“Whenever I hear of a new shelter being built or an existing one being repaired, I know there is still hope for our villages and for our families,” confesses Hasina Begum, Headmistress of a primary school in Bangladesh’s Barguna district, situated along the highly vulnerable 580 kilometers of coastline slammed unrelentingly with floods, tidal surges, and salinity each year. These result in an estimated average annual loss of around $3 billion or one-to-two percent of the nation’s GDP.
Hasina’s community is one of the beneficiaries of the Coastal Embankment Improvement Project (CEIP-1) and the Multipurpose Disaster Shelter Project (MDSP) worth $750 million, with the latter being the single largest program for disaster shelters in Bangladesh. Both these projects are financed by the International Development Association (IDA)—the World Bank’s fund that offers low-interest loans and grants to the world’s poorest countries. Thanks to a new repertoire of tools from the MDSP in the fight against tidal flooding and storm surges—namely cyclone shelters; polder systems or the strengthening of areas of low-lying land reclaimed from the sea; nature-based solutions; and early warning systems—the region has witnessed a 100-fold reduction in cyclone casualties. An estimated 333,000 citizens now have greater protection from climate disasters and 424,000 citizens have access to shelters in this nation of more than 166 million people, often the face of global climate change.
Across South Asia, IDA and the World Bank have boosted such efforts to build climate resilience and adaptation, doubling lending over the past five years to $2.1 billion in 2021. The South Asia Climate Roadmap lays out concrete steps as to how the World Bank will accelerate transitions in the critical areas of increasing incomes, reducing emissions, and building resilience in a rapidly warming region.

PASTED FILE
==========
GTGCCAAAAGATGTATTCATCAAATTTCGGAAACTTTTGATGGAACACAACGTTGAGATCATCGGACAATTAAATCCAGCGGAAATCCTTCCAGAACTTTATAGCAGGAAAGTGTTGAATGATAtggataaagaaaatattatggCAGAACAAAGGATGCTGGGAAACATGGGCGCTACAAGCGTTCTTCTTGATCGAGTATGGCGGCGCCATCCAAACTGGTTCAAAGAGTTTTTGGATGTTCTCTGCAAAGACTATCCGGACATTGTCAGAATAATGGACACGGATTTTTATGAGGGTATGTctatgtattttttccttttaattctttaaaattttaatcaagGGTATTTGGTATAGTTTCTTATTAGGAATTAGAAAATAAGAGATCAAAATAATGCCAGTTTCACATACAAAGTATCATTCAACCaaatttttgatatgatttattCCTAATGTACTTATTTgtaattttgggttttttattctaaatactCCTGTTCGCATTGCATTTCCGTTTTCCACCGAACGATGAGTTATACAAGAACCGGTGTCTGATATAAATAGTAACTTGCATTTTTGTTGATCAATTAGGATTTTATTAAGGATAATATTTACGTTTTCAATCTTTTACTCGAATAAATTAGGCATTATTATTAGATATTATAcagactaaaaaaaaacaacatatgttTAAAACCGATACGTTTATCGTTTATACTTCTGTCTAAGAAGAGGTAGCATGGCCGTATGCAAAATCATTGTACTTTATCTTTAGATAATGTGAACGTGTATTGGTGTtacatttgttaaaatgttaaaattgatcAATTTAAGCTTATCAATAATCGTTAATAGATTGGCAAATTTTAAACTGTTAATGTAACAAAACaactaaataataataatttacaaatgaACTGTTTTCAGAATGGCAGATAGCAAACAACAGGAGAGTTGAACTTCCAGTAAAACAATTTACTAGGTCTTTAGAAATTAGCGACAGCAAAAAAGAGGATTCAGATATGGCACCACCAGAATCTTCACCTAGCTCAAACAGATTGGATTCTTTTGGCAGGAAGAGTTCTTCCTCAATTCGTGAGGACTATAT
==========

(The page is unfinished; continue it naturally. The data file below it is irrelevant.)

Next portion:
Roughly 2000 km away from Bangladesh in the Jashmoro district of Sindh, Pakistan, a historically water- stressed province, Allah Dino faces a different threat related to water’s wrath. Dino’s village has faced crippling droughts since 2015 and when it rains, it pours—literally—causing floods and destruction. “Water is our best friend and also our worst enemy,” muses Dino, seated by his well.
To lessen the impact of unpredictable rains in the village, a small recharge dam was built just in time for monsoon rains with funding from the World Bank’s IDA-financed Sindh Resilience Project, replenishing wells during monsoons and guaranteeing a steady supply of water for small scale arid farming and livestock rearing. Pakistan’s partnership with the World Bank in enhancing climate resilience has reached a high water mark with the Pakistan Hydromet and Climate Services Project, another IDA project geared toward providing the nation with more reliable and timely weather forecasting to strengthen disaster risk management efforts.